David A. Domina and
Brian Jorde enjoy, and use, practice privileges in the Court of Federal Claims. One
of Domina Law Group pc llo’s current cases proceeding towards trial
in the Court of Federal Claims involves a suit against the Federal Government
for actions it took in eliminated access our client leased land which
created a “taking”. We have sued for seven figures in money
damages to address those financial affects.
A Takings Case
Cases brought against the Corps of Engineers (“COE”) on behalf
of affected property owners and lessees would allege its actions resulted
in a taking of land for which it must pay just compensation to those affected.
Typically, the COE would obtain “flowage easements” over property
they calculate may be flooded due to their management of the Missouri
river flow and discharge levels. Flowage easement land is privately owned
land on which the United States government has acquired certain perpetual
rights, including the right to flood it in connection with the operation
of lakes, rivers or dams; the right to prohibit construction or maintenance
of any structure for human habitation; and or the right to approve all
other structures constructed on flowage easement land. A careful review
of the flowage easement pertaining to your property is critical to understand
potential liability and limits of liability.
The Fifth Amendment takings clause provides: “nor shall private property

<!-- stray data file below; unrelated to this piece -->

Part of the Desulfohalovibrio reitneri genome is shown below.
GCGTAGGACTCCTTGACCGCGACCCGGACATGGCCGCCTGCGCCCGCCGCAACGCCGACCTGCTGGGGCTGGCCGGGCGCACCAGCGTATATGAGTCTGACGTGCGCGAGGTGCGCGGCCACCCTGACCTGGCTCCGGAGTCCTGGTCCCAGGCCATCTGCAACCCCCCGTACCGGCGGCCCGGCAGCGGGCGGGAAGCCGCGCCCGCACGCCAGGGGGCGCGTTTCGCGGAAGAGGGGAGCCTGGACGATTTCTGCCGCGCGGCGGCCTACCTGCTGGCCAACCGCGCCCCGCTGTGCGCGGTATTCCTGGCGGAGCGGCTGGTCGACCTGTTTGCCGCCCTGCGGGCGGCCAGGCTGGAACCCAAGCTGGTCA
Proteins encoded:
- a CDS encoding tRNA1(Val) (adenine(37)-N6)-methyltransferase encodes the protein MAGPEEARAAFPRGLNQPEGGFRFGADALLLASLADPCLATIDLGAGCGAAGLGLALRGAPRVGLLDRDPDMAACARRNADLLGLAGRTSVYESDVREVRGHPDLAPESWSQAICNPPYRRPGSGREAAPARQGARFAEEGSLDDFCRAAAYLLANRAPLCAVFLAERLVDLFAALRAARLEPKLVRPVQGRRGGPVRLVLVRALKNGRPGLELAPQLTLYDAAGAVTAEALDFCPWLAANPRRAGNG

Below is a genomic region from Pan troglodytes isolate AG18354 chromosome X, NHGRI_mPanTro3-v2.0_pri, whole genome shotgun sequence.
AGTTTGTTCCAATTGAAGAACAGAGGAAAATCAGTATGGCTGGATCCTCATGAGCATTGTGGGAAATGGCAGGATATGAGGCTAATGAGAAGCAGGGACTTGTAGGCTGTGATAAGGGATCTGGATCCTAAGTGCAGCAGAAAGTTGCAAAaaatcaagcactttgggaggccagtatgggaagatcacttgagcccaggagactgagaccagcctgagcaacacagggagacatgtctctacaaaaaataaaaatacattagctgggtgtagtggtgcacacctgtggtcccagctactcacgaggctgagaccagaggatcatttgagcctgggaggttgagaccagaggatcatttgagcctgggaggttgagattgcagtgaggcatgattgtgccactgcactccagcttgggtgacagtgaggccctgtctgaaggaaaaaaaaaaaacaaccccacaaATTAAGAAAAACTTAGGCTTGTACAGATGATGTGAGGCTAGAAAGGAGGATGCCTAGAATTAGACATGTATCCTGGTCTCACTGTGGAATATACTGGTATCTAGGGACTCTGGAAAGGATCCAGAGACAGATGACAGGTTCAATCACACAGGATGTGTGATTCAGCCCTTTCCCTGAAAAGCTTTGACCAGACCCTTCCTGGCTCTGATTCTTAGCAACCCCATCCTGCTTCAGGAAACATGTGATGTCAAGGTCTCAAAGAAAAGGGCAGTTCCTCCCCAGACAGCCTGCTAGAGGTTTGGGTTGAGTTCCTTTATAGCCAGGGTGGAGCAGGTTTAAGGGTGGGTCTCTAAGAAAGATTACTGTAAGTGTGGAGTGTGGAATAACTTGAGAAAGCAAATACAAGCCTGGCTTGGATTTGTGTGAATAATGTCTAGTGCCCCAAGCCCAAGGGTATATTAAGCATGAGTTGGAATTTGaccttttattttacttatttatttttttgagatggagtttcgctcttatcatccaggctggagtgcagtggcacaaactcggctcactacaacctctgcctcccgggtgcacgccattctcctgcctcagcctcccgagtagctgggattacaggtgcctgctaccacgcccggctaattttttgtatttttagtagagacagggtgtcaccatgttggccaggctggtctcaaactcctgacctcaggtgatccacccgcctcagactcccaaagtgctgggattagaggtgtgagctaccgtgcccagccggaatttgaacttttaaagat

be taken for public use without just compensation.”
Government-induced flooding is a recognized physical intrusion. The Court
has “long considered a physical intrusion by government to be a
property restriction of an unusually serious character for purposes of
the Takings Clause.”
Loretto v. Teleprompter Manhattan CATV Corp., 458 U.S. 419, 426 (1982). However, fighting the government and proving
a compensable taking has occurred is not easy.
On March 30, 2011, in a 2:1 decision, the US Court of Appeals for the Federal
Circuit reversed a US Court of Federal Claims decision that had awarded
nearly $6 million dollars in damages where the COE deviated from its operating
plan and thereby flooded property managed by the Arkansas Game and Fish
Commission. Read decision
here. The Appeals Court found that because the deviations in the Corp’s
release rates were temporary and therefore cannot constitute a taking.
The dissenting judge vigorously disagreed with his two colleagues but
that did not change the outcome.
The purpose of regulating release rates is to control the flow of the Missouri
river in order to reduce adverse effects of flooding downstream areas
such as Nebraskans and Iowans are now suffering from. We are investigating
the release rates from the dams on the Missouri River upstream from Dakota
Dunes, South Dakota for deviations from the planned rates and reasons
for any deviations from the
The key issue here is not that some flooding occurred, which is typical
from time to time, but the level and degree of flooding and an analysis
of the decisions and factors which lead to the current elevated and destructive flooding.
In mid-April 2011 the COE held public meetings regarding the Spring 2011
Missouri River Basin Water Management plan and projections. Read the Report
here. Page 30 of the Report states targets Sioux City, Iowa’s spring
pulse flow limits of 41,000 cubic feet per second (CFS). The actual service
flows for Sioux City as of June 1, 2011 was 99,330 CFS. On June 14, 2011
the flow rate is projected to be 150,000 CFS. The downstream flow limit
for Omaha, Neb. was estimated at 41,000 CFS but as of June 1, 2011 the
estimated discharge was actually at 106,153 CFS.
The ultimate questions that must be answered are:
- What is the duty of the Army Corps of Engineers to regulate to prevent flooding?
- Does flooding of property constitute a taking in the legal sense if the
flood waters are simply downstream discharge, must the damage be from
backwater impact, neither or both?
- How can you prove a compensable taking occurred?